“At the core of all well-founded belief lies belief that is unfounded.”
― Ludwig Wittgenstein, On Certainty
― Ludwig Wittgenstein, On Certainty
At the core of each of us is a set of beliefs --"a repeating pattern of thought and behavior defined by our various assumptions and expectations, as well as our ideas about the way the world works, collected over time." These beliefs were formed in childhood, and throughout life we generally seek out situations where our actions reinforce our core beliefs --- which in turn, provides us with proof that our core beliefs are true --which reinforces the belief. It is a self-feeding cycle.
Core beliefs are elusive---they are in our subconscious--quietly feeding our feelings (which are a bit more easy to identify) information mixed in with so much misinformation you can not longer tell what is real.
Let me walk you through something that recently happened to me to help shed some light on one particular core belief I have been struggling with. I have what I think of as a social anxiety and often feel anxious at the thought of having someone come to my house. My hear rate increase, I feel irritable and "snappy" with my kids and I suddenly notice every little thing that is out of place and rush to clean the walls or cupboards or whatever it is that I think will demonstrate I keep a clean house. When they arrive I feel nervous and can't focus and when they leave I am utterly exhausted. As a result of my anxiety, I don't have people over.....almost never.....as I want to avoid feeling anxious. I thought that it was pretty straight forward.
In therapy, my counsellor has been working with me, digging in to the dirt....trying to get to the core belief behind these feelings. We started to work through my childhood and I recalled vivid memories of growing up in a very clean and orderly house. Not to say we didn't have a junk drawer or two and we certainly didn't have plastic over our furniture....but appearances were always very important. Often, I would be asked to climb under our substantial mahogany dining room table to polish the heavily ornamented legs. I took such pride in polishing them to a shine every time company was coming for dinner. As I got older, I learned to clean the hutch, the buffet, run the vacuum so that no footprints showed. I took a lot of pride in how everything looked and I received encouragement from my mother and praise when I was done--unless I had done a rushed job--at which point I would receive criticism and disappointment. There were some days when I would clean the entire house and my mother would walk in and comment on the one thing not done "correctly" and I would feel my entire efforts were wasted.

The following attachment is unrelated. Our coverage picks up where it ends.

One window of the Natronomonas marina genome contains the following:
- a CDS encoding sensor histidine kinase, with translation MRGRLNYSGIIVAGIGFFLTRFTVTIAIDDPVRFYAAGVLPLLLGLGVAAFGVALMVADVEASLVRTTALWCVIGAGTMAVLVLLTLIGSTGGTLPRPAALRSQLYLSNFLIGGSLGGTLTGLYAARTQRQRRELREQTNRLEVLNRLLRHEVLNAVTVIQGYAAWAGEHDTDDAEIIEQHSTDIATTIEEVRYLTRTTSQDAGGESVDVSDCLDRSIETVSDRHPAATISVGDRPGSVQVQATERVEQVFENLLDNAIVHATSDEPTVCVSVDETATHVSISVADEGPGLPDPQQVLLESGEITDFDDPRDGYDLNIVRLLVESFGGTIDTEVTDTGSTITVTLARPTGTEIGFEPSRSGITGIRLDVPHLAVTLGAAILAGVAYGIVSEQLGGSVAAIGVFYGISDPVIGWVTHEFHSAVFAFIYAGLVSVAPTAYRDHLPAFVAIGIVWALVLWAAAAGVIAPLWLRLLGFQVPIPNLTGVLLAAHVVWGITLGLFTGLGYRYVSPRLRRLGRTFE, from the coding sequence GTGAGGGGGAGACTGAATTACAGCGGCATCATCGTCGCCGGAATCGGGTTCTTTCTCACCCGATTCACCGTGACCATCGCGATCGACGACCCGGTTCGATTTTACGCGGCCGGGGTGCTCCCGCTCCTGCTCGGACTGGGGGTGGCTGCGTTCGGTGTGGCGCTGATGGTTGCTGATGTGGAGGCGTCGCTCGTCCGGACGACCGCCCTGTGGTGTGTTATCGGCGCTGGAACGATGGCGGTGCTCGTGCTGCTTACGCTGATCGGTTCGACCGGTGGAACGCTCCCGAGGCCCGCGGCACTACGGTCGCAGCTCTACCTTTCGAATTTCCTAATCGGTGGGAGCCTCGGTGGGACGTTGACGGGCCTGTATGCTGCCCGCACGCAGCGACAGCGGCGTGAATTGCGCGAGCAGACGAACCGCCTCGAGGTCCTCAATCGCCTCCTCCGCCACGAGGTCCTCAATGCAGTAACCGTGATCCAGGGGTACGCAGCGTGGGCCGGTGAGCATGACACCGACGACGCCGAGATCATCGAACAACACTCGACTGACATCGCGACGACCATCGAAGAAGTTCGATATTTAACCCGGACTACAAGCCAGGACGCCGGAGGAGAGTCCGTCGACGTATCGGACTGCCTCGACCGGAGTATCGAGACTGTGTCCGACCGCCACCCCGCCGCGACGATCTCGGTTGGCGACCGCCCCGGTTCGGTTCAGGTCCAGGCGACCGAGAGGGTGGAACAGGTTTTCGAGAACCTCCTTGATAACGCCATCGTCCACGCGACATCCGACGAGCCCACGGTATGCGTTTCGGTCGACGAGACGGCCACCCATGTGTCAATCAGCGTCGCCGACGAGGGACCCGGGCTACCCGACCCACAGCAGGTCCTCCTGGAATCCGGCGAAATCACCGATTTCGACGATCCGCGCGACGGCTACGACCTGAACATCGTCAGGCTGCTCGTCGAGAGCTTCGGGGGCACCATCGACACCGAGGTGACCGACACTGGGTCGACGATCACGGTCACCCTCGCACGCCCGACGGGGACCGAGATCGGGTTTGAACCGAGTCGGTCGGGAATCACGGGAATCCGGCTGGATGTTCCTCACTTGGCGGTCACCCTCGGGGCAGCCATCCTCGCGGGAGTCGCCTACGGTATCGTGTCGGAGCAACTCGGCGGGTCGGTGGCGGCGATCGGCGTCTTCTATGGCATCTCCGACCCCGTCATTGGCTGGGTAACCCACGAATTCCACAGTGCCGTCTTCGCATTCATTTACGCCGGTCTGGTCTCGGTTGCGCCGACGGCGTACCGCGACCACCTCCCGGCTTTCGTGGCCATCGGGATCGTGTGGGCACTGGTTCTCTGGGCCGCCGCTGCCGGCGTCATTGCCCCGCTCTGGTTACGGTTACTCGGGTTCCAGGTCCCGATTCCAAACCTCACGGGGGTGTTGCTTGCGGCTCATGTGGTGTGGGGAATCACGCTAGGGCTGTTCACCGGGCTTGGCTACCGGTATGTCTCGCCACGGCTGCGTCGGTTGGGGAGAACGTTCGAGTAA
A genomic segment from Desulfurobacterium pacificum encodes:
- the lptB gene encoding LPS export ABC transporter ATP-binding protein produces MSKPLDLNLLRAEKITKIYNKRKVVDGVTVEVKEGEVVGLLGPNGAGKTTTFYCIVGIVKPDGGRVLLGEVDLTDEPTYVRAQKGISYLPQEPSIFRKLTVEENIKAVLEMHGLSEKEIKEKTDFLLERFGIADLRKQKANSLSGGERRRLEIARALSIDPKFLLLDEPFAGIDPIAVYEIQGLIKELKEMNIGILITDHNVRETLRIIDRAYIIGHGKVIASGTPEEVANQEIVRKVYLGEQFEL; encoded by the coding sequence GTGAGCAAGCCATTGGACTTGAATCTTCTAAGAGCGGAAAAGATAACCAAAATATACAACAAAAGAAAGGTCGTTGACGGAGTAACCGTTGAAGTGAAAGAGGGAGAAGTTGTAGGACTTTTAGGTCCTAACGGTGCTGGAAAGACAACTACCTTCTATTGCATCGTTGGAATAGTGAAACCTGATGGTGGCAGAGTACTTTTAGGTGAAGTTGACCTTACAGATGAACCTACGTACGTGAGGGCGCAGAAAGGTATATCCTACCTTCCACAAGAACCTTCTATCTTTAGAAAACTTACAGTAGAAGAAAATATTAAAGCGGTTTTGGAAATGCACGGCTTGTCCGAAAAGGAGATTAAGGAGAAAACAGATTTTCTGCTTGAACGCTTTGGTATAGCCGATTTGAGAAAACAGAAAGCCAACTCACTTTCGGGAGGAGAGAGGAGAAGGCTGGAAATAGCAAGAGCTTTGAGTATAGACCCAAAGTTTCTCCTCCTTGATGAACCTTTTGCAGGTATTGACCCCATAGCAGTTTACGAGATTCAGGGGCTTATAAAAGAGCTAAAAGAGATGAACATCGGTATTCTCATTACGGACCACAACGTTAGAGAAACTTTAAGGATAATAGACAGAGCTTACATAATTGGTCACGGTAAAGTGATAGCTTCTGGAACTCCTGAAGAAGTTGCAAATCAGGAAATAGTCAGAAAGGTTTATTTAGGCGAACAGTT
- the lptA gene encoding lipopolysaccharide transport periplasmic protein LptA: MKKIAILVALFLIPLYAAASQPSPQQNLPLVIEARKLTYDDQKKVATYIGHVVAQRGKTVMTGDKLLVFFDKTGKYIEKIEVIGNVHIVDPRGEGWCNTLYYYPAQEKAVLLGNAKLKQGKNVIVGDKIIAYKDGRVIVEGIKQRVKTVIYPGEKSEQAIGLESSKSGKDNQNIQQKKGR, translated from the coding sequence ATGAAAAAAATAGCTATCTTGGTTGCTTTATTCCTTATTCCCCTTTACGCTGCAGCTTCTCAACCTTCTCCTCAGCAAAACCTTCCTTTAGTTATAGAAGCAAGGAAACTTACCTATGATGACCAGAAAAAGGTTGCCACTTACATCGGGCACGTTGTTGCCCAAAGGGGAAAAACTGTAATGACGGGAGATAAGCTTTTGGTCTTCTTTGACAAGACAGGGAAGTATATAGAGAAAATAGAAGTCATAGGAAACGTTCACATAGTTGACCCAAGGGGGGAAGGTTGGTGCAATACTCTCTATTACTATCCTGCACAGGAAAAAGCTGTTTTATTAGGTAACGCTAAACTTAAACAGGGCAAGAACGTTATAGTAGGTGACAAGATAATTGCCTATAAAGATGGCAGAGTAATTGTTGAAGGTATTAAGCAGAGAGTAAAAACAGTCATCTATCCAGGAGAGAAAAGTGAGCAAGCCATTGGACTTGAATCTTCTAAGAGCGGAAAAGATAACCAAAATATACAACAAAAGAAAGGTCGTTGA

I watched my mom run a house, keep herself looking good, raise two kids (coach baseball, take us fishing, drive us to ballet or whatever else we were taking) while always having dinner on the table for my dad. She visited friends, baked, cooked, preserved, played tennis, hosted parties, attended parties, had nice clothes and keep a very tidy house. She liked being the "cool mom" in the neighbourhood --and we always had and extra kid in our pool, great snacks, sleepovers, and I could come home every day for lunch if I wanted. She was (and still is) very proud of all her work to maintain her role as daughter and daughter-in-law and comments to me regularly on how highly she is spoken of by others regarding her home/clothes/appearance/generosity of her time to others. I remember she hosted a party at her house 2 days before I got married and she got a new roof put on the house and had two bedrooms painted -- to ensure no one had anything negative to say about the place. (Funny story here about how my uncle went in to use the powder room and finding it occupied, travelled further into out house to find the second bathroom. The door knob came off in his hand and he ended up locked in there yelling for help for 15 minutes until I found him. See, you can't think of everything..... )